And there we were at the end of Apollonia. But is it crazy to say that the best part was our picnic at the end: on a cliff looking out on the park and the ocean? As we sat there, we watched the fisherman below while we sipped iced coffee. We all agreed that after today, the fortress scene in Israel was something we wanted to see more of.
When our coffee was finished, we walked back along the stroller friendly path towards the exit and the next part of our day: the beach. After looking out from our picnic spot, we knew exactly where we were headed: towards a quiet swimming spot beneath the cliffs.
Apollonia is a quiet little gem full of deep beauty and magic. This seaside National Park in Central Israel is a perfect place to spend time walking, discovering history, and basking in the beauty of a spectacular coastline.
Here’s what you need to know to hike through Apollonia National Park:
- You must pay a fee or show your Parks Card to enter. Map, facilities, and Junior Ranger badges available on site.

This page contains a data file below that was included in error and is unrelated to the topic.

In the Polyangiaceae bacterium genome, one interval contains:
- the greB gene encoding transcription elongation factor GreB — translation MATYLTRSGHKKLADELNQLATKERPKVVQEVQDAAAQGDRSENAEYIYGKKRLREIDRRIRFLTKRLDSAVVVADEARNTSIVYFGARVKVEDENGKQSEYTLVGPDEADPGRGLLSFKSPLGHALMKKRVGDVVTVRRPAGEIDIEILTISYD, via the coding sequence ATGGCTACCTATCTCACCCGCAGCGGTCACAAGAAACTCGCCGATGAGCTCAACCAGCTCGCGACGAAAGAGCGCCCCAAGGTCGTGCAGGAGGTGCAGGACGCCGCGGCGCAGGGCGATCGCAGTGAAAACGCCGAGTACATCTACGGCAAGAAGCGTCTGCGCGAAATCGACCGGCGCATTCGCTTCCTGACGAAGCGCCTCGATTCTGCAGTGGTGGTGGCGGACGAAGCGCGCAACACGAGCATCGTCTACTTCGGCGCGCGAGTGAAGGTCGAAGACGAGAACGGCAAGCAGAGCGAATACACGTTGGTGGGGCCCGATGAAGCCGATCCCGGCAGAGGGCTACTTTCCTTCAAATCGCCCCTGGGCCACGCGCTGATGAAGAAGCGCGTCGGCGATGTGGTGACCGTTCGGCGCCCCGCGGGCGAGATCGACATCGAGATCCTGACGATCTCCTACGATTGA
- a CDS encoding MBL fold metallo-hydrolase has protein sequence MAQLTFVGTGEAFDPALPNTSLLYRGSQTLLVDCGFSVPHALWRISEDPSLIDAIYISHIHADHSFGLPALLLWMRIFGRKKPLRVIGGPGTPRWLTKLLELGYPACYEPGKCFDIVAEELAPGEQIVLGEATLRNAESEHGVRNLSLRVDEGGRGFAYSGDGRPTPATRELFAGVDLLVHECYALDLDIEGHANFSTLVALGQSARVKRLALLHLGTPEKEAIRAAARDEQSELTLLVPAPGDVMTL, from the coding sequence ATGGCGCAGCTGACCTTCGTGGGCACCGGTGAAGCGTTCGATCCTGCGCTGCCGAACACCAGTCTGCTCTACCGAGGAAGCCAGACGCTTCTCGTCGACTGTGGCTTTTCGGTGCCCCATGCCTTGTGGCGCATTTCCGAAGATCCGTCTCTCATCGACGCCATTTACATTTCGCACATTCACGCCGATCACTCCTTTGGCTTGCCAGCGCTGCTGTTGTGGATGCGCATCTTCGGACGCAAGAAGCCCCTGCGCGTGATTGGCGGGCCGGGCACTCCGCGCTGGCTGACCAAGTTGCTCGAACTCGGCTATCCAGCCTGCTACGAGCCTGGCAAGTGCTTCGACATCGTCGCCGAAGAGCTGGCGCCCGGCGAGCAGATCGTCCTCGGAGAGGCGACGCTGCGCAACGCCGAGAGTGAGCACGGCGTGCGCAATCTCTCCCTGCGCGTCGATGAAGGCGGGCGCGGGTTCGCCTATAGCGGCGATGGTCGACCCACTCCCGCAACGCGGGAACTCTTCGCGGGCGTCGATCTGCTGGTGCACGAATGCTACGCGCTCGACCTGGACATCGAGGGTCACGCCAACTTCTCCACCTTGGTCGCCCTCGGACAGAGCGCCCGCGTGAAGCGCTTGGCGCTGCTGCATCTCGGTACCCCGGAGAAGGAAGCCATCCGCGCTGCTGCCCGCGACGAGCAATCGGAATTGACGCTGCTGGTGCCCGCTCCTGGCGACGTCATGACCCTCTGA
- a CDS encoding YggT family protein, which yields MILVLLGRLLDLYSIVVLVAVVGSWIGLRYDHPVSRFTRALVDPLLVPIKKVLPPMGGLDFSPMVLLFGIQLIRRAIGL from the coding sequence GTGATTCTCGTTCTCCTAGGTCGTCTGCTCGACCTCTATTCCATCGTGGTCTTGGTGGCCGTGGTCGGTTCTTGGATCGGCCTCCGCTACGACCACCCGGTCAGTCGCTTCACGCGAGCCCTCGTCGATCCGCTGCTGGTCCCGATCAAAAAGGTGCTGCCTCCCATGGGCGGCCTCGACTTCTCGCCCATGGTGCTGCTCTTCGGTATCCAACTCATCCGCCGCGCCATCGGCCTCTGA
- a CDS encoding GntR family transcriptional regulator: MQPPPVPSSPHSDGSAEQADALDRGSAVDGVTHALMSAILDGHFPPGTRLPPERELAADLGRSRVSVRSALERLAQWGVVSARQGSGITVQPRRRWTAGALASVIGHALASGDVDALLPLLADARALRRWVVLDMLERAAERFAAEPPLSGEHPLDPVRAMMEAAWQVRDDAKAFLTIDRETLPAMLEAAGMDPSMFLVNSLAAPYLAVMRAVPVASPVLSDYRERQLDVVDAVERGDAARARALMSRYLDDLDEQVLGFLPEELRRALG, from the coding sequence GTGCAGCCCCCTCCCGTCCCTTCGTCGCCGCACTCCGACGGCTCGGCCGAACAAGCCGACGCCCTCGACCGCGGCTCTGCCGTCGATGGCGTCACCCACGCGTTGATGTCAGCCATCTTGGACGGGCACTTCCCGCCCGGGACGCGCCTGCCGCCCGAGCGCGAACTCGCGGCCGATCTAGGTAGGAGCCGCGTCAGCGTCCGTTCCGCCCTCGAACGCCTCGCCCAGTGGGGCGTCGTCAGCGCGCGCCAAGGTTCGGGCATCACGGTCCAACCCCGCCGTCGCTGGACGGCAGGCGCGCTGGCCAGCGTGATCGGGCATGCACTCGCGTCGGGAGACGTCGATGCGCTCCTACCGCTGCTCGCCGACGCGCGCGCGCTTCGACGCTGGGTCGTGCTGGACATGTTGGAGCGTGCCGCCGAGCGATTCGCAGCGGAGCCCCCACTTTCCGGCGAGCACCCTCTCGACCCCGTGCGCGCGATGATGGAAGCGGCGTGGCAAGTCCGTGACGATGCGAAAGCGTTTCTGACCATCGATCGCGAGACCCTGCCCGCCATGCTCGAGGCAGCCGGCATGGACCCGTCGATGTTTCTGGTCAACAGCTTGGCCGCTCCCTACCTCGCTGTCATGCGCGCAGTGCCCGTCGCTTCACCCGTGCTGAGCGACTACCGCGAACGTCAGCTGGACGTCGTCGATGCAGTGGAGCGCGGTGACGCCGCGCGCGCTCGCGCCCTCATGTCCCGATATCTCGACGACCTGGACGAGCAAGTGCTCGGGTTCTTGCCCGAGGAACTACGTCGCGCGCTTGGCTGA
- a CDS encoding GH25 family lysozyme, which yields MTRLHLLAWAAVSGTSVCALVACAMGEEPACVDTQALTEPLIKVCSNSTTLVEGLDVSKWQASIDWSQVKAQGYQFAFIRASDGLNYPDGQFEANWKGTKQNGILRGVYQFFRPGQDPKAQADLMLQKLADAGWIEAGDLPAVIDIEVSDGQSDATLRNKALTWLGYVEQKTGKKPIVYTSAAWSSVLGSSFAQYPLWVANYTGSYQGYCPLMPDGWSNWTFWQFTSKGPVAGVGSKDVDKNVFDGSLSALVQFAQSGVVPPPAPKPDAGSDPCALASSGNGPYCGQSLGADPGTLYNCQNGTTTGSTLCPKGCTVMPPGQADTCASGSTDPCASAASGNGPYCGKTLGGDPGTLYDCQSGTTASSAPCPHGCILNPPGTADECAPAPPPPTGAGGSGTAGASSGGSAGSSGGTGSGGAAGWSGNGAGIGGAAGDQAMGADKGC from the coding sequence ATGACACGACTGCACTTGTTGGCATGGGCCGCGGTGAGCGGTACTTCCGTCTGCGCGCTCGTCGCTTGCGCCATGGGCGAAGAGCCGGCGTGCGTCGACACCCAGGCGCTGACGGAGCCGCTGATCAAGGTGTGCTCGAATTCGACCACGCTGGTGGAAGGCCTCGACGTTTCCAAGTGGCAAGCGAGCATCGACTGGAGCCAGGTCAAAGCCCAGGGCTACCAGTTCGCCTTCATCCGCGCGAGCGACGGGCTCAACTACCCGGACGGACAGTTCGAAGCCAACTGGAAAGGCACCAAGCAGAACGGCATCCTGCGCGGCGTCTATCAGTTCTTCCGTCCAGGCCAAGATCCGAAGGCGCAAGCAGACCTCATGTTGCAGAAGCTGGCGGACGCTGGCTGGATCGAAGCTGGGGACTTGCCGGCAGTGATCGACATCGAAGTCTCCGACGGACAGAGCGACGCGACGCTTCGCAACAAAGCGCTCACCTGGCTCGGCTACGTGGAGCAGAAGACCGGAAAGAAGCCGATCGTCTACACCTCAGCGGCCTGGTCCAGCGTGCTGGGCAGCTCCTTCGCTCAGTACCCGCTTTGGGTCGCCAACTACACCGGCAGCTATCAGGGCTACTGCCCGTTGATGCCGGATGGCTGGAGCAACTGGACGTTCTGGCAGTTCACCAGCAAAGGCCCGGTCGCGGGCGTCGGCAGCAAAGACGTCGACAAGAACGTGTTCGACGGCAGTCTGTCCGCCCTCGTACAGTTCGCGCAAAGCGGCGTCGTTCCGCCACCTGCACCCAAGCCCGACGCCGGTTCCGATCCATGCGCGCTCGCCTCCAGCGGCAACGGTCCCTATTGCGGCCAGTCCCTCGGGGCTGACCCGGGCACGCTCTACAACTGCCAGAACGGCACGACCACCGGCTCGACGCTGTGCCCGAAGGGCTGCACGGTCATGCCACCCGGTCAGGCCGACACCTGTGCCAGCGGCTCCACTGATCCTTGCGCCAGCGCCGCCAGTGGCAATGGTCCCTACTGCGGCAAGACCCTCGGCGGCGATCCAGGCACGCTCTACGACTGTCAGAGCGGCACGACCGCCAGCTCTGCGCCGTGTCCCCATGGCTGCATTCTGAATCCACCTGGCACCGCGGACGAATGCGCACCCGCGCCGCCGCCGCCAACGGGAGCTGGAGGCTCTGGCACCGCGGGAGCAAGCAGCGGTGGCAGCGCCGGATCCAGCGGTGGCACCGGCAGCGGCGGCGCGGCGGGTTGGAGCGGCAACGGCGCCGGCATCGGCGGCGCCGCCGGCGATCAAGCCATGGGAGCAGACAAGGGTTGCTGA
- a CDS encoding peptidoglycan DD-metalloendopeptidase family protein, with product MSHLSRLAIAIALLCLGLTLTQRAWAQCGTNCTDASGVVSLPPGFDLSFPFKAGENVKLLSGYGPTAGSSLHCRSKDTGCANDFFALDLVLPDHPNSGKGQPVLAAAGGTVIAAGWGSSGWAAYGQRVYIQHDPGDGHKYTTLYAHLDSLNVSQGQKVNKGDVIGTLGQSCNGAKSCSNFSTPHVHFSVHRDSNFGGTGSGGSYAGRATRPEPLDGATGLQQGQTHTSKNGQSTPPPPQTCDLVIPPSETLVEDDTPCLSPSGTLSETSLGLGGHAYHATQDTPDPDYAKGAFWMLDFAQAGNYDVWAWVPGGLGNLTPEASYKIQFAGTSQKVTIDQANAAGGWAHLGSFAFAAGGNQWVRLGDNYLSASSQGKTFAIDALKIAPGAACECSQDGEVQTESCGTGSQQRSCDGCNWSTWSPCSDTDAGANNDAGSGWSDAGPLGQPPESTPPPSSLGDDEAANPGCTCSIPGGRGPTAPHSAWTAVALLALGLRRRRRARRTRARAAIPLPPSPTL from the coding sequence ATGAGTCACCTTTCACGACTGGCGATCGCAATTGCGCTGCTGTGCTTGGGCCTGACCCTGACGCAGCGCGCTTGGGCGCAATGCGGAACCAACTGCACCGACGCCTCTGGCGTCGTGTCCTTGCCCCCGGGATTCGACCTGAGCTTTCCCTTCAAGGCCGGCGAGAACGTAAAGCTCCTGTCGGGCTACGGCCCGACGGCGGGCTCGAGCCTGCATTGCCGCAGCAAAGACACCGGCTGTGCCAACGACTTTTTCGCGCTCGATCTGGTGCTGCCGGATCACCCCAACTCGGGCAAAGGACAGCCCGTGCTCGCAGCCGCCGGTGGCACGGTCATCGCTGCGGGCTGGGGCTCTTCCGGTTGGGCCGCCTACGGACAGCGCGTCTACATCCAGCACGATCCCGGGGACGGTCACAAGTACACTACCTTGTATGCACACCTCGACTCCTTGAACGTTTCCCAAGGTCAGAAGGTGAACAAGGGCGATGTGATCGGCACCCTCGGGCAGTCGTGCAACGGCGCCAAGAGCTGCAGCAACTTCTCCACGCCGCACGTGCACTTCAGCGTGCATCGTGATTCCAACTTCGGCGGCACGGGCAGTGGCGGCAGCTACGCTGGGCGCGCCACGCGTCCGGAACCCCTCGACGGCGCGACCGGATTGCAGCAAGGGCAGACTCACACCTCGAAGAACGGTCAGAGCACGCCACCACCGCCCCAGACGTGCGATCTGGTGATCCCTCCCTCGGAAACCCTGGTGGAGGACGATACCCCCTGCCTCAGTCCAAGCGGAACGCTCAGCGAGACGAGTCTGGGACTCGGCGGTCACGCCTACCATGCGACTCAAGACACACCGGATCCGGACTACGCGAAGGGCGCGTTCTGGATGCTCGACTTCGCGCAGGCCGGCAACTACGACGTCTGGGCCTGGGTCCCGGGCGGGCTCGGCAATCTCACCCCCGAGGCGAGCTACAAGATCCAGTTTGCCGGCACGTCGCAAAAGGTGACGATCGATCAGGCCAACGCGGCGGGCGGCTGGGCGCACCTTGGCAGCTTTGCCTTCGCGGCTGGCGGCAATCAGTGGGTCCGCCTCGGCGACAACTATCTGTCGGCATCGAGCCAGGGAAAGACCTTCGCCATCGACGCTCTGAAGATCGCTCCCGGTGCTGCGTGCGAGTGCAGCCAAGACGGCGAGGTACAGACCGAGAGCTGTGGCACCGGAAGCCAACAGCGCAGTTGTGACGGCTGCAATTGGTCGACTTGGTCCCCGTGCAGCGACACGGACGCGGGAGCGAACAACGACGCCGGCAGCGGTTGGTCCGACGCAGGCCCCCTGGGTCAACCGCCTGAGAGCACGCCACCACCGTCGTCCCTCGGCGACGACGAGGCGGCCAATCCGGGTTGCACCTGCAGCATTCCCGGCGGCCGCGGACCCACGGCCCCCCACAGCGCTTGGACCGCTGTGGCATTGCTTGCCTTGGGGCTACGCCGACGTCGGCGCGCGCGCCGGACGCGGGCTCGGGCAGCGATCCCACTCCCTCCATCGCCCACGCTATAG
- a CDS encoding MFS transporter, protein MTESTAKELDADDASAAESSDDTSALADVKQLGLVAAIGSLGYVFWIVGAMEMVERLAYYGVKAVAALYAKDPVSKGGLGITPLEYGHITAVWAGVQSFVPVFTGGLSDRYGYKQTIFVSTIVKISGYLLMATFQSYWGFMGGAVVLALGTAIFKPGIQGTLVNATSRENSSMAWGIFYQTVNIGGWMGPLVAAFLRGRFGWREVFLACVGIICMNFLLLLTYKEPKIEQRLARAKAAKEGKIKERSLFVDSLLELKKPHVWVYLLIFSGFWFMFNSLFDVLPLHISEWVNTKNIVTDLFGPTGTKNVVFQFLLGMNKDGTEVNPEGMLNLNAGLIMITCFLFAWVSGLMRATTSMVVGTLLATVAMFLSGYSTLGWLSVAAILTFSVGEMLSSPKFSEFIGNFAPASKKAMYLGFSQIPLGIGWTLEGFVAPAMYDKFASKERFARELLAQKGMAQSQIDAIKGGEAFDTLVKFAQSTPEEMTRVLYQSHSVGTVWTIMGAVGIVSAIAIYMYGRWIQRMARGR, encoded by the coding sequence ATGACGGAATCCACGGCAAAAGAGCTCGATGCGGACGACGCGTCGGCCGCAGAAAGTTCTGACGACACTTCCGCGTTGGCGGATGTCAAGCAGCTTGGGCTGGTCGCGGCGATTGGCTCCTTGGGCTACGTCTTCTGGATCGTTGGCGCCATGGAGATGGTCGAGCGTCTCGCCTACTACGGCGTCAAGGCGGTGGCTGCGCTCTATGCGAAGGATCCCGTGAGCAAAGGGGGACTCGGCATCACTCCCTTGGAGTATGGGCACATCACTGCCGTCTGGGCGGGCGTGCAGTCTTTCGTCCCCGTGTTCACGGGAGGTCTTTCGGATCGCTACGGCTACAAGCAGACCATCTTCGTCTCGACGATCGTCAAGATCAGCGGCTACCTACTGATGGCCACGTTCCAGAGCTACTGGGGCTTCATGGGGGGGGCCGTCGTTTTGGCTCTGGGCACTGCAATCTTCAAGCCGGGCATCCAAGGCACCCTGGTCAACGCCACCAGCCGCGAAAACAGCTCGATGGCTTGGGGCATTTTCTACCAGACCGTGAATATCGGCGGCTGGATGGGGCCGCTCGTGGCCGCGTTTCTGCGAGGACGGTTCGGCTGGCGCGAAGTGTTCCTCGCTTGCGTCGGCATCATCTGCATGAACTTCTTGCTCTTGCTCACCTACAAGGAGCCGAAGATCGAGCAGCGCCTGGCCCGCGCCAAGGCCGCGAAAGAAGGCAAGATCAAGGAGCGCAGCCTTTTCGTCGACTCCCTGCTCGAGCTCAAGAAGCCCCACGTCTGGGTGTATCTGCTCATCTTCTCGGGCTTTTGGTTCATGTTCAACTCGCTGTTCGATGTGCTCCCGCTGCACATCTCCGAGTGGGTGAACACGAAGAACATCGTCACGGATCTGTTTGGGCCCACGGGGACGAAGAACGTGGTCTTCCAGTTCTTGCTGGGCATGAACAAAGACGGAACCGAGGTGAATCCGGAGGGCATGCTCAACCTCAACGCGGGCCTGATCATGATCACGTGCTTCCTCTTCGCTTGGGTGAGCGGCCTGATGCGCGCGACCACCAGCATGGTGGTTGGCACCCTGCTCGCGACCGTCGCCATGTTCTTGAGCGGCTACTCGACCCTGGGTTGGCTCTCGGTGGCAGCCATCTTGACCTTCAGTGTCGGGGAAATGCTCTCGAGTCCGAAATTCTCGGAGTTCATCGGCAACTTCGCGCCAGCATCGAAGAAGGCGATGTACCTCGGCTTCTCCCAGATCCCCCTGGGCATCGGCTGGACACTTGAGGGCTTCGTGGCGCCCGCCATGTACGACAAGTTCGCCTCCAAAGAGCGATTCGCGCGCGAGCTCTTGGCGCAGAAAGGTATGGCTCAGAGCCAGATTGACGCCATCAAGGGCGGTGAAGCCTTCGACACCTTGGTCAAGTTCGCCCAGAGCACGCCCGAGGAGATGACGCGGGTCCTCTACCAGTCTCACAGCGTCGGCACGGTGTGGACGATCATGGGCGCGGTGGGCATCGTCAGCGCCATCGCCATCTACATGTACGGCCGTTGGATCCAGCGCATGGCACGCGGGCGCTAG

- Great for kids.
- Stroller friendly/wheelchair accessible.
- This hike is great for all seasons.
- To follow the trail, use the map you will receive when you enter.
- Wear a hat and sunscreen on sunny days. There is little shade.
- The beach is not accessible from the National Park. You will need to leave the park to access the nearby beach.
- Click here to print the Junior Ranger Guide to Appolonia (Hebrew) from the National Parks website.
Don’t forget to read my guide to the navigational features in this post before you hit the trail!
Questions? Have you visited Apollonia? Let’s hear about it in the comments!
5 thoughts on “Apollonia: Seaside Beauty and a Crusader Fortress”
Can you post the beach location?
Hey! I don’t have a location for the beach, but if you go out of Appolonia and make a right to follow the road, you’ll reach a big parking lot near a mosque. We parked there and walked down to the beach.
Thanks!! this was so great! we went today with 3 little kids (under 4) it was so nice. as it is early april there are still tons of flowers. it was very pretty and a great breeze! thanks! was awesome to find somewhere so central and was stroller friendly!
Thanks for your great blog. Can you go in water at all when you are on the lower, less paved trail?
No part of the trail has water access. You actually have to leave the park to get to the beach.
Thanks for the feedback!